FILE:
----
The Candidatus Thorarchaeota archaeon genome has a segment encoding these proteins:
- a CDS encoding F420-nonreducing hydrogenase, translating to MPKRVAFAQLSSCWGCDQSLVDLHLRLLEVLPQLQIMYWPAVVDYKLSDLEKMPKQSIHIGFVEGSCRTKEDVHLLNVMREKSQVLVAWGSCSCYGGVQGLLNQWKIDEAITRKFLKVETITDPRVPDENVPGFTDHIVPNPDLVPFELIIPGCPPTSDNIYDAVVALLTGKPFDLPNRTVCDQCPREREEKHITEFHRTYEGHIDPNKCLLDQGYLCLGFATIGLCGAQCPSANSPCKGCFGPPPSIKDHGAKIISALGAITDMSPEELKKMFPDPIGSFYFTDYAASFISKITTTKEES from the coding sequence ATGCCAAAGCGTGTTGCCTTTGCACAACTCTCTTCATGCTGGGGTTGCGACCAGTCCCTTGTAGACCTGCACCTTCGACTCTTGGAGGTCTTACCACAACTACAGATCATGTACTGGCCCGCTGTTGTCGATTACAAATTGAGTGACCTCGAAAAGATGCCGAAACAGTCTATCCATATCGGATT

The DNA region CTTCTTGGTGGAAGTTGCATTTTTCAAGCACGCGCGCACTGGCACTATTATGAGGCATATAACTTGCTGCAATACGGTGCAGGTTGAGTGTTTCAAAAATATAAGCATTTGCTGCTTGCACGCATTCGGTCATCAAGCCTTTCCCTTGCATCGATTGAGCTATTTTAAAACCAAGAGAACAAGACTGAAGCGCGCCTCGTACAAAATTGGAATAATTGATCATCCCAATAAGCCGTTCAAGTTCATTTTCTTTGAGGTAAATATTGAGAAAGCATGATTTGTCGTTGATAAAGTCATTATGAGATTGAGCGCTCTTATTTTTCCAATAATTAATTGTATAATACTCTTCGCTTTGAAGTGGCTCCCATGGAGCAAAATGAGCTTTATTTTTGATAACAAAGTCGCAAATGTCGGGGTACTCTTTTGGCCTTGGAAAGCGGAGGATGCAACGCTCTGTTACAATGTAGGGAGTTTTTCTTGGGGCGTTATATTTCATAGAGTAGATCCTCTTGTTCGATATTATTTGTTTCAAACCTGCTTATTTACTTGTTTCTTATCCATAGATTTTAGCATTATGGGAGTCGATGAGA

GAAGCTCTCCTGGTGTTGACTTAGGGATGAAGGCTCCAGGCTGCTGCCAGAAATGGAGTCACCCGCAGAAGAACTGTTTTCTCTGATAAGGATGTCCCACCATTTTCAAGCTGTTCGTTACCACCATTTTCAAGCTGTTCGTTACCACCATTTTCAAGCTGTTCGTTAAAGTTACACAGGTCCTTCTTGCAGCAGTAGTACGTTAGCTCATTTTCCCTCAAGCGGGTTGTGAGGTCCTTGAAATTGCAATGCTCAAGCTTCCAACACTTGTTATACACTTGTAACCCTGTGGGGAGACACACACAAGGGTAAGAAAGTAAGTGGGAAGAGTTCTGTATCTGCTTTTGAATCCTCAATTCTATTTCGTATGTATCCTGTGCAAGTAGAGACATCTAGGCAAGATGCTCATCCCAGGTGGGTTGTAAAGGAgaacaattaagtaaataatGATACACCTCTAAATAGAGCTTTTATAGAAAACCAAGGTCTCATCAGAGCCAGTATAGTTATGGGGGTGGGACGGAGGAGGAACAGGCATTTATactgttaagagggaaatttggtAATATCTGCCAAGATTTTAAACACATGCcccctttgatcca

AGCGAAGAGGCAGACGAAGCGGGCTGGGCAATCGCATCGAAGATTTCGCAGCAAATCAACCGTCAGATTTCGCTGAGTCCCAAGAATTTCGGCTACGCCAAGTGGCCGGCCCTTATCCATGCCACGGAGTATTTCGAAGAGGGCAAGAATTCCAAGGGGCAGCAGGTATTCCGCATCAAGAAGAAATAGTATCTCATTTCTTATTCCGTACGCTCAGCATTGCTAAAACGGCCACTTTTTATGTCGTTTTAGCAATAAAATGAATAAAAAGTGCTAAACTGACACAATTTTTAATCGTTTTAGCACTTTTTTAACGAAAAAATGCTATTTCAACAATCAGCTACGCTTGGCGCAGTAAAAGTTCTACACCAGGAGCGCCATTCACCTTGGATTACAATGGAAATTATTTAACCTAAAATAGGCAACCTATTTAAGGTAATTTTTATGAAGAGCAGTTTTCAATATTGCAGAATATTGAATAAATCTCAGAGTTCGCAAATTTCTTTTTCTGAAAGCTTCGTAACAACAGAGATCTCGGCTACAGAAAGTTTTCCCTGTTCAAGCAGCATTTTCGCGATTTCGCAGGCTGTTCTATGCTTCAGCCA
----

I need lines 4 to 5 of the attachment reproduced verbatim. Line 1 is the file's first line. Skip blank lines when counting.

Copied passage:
GAAGCTCTCCTGGTGTTGACTTAGGGATGAAGGCTCCAGGCTGCTGCCAGAAATGGAGTCACCCGCAGAAGAACTGTTTTCTCTGATAAGGATGTCCCACCATTTTCAAGCTGTTCGTTACCACCATTTTCAAGCTGTTCGTTACCACCATTTTCAAGCTGTTCGTTAAAGTTACACAGGTCCTTCTTGCAGCAGTAGTACGTTAGCTCATTTTCCCTCAAGCGGGTTGTGAGGTCCTTGAAATTGCAATGCTCAAGCTTCCAACACTTGTTATACACTTGTAACCCTGTGGGGAGACACACACAAGGGTAAGAAAGTAAGTGGGAAGAGTTCTGTATCTGCTTTTGAATCCTCAATTCTATTTCGTATGTATCCTGTGCAAGTAGAGACATCTAGGCAAGATGCTCATCCCAGGTGGGTTGTAAAGGAgaacaattaagtaaataatGATACACCTCTAAATAGAGCTTTTATAGAAAACCAAGGTCTCATCAGAGCCAGTATAGTTATGGGGGTGGGACGGAGGAGGAACAGGCATTTATactgttaagagggaaatttggtAATATCTGCCAAGATTTTAAACACATGCcccctttgatcca

AGCGAAGAGGCAGACGAAGCGGGCTGGGCAATCGCATCGAAGATTTCGCAGCAAATCAACCGTCAGATTTCGCTGAGTCCCAAGAATTTCGGCTACGCCAAGTGGCCGGCCCTTATCCATGCCACGGAGTATTTCGAAGAGGGCAAGAATTCCAAGGGGCAGCAGGTATTCCGCATCAAGAAGAAATAGTATCTCATTTCTTATTCCGTACGCTCAGCATTGCTAAAACGGCCACTTTTTATGTCGTTTTAGCAATAAAATGAATAAAAAGTGCTAAACTGACACAATTTTTAATCGTTTTAGCACTTTTTTAACGAAAAAATGCTATTTCAACAATCAGCTACGCTTGGCGCAGTAAAAGTTCTACACCAGGAGCGCCATTCACCTTGGATTACAATGGAAATTATTTAACCTAAAATAGGCAACCTATTTAAGGTAATTTTTATGAAGAGCAGTTTTCAATATTGCAGAATATTGAATAAATCTCAGAGTTCGCAAATTTCTTTTTCTGAAAGCTTCGTAACAACAGAGATCTCGGCTACAGAAAGTTTTCCCTGTTCAAGCAGCATTTTCGCGATTTCGCAGGCTGTTCTATGCTTCAGCCA